Month: August 2008

The Essence of Therapy With Little Kids

By Shanti McGinley

Q: Our son is three and was non-verbal. Our SLP seems really good at helping him learn to talk. But he is very hard to understand. What can we do? The essence of speech therapy for little children is to learn about words and sounds. We need to focus on both when working with young children. Many of today’s younger therapists put all their focus on building vocabulary, and they spend very little time focused on the actual production of…

Is a Diagnosis of Apraxia Necessary for Therapy?

By Shanti McGinley

Q: Is it necessary to get a diagnosis of apraxia with a young child who does not talk, or can we just proceed with therapy? The answer to that depends upon the rules and regulations of your treatment center or school, and whether or not insurance providers are involved. But in my opinion, as far as the actual therapy is concerned, you do not need a diagnosis to start. Just start. Time in treatment will tell you increasingly more about…

Sound-Activated Toys

By Shanti McGinley

Q: I was listening to your audio tape called Apraxia Uncovered and heard you say that voice-activated toys are great for getting children to vocalize. Where can I find these? I know of no speech company that is selling these toys now, but I searched online and found many for sale at various venues. Some are overpriced, but if you take the time to look around online, I am sure you will find at least one at a reasonable price….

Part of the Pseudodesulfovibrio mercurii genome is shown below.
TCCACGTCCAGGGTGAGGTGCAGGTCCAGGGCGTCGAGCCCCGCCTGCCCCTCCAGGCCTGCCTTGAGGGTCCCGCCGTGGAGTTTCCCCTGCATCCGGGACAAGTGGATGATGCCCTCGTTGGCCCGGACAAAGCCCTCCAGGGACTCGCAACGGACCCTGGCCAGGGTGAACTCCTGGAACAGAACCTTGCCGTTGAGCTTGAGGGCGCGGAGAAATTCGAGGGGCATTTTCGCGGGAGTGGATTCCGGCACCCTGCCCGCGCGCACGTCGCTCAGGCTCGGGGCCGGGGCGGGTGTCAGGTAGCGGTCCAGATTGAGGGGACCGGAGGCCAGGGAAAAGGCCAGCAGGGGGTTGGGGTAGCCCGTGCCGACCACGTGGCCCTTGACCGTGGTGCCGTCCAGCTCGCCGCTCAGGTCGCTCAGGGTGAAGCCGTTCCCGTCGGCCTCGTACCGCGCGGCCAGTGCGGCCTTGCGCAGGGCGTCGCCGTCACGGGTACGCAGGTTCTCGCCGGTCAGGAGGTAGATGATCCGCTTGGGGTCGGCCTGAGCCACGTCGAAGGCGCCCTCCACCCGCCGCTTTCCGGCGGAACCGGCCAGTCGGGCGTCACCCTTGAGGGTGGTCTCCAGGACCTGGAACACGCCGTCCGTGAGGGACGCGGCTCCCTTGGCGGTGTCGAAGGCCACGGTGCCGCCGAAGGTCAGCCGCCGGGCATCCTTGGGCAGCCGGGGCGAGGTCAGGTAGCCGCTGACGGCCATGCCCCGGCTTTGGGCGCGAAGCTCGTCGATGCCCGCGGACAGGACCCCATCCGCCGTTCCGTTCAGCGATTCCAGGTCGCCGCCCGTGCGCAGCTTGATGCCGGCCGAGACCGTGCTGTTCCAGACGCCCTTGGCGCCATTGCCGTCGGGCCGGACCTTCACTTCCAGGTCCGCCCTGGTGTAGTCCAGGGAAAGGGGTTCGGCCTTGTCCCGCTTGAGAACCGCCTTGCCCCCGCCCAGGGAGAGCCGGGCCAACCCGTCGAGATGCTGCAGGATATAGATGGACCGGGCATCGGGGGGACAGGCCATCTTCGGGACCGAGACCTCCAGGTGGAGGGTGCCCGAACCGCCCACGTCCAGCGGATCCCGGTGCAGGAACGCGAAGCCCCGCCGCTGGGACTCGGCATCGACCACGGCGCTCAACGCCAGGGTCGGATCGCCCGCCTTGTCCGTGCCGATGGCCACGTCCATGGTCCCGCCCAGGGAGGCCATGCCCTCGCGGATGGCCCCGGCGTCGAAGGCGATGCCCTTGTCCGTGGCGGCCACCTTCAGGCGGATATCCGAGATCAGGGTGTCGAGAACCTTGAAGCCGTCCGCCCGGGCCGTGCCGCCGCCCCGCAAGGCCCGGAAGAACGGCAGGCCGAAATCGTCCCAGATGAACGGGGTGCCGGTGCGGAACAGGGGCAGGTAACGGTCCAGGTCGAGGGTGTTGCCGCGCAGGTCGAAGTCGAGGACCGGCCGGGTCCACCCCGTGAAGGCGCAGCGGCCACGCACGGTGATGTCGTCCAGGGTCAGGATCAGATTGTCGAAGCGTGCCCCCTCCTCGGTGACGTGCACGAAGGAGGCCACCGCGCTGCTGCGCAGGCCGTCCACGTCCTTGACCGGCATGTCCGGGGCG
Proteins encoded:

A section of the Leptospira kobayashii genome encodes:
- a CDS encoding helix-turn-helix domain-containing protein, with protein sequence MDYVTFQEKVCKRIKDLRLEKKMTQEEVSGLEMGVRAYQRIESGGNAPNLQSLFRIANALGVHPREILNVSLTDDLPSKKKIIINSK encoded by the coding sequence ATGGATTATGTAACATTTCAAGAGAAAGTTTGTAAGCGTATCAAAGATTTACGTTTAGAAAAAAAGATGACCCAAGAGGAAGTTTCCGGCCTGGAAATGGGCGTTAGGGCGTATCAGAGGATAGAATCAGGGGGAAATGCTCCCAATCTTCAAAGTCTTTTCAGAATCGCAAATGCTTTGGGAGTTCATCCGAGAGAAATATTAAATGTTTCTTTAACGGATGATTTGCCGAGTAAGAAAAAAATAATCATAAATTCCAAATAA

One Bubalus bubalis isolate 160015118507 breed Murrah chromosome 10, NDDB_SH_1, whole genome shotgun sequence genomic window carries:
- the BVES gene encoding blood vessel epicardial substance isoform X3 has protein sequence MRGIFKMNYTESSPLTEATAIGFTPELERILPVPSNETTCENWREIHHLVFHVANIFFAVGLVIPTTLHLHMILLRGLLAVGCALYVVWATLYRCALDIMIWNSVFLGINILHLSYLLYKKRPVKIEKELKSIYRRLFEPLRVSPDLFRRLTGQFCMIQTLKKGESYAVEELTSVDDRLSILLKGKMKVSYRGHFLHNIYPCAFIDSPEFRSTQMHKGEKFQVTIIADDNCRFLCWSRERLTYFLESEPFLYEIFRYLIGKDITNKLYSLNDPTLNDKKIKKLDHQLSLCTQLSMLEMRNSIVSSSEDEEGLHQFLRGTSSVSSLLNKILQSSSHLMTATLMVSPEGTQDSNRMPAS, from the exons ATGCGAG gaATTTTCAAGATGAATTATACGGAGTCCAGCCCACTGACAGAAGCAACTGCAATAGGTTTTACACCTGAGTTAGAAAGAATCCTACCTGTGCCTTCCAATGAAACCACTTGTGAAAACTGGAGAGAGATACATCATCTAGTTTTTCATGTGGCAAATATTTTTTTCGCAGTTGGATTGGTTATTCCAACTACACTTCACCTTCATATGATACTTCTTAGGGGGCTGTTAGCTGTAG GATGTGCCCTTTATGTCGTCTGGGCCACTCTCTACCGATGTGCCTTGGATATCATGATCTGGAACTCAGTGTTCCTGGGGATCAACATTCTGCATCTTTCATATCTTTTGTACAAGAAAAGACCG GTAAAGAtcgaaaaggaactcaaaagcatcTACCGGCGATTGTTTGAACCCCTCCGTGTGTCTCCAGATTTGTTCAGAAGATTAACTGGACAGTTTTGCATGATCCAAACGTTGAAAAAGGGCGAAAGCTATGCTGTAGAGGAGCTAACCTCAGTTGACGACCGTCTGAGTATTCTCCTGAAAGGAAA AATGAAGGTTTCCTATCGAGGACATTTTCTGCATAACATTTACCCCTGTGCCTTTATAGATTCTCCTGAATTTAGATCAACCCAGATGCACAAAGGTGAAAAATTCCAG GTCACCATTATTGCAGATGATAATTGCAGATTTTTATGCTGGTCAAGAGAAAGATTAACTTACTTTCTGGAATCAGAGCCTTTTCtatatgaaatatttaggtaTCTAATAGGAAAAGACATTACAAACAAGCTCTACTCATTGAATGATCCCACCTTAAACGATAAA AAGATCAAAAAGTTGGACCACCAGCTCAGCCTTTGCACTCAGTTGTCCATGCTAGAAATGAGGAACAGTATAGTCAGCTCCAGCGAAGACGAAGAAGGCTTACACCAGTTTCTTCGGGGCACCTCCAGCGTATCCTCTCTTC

Counseling Parents About Articulation Deficit

By Shanti McGinley

Q: What do you tell parents when they ask what caused their child’s articulation disorder? First I draw whatever conclusions I can from the child’s medical and physical history. For example, I explain how the child’s errors might be related to his positive history of ear infections, oral injury, structural deficit, neuromuscular disorder, sensorimotor dysfunction, and so forth. Second, I draw conclusions from information I have about the client’s cognitive level. For example if the client is four-years-old, but he…

Teaching “Sh”

By Shanti McGinley

Q: Do you have any techniques for teaching Sh for a client who can do a correct S? There are several easy things that usually work well if the client already can do an S. Use a Sequence: Have him make an S, and then slide into a whispered (voiceless) Y. Then have him do the same thing with the lips rounded. The sound of Sh often will be heard during the transition between the two sounds if the client…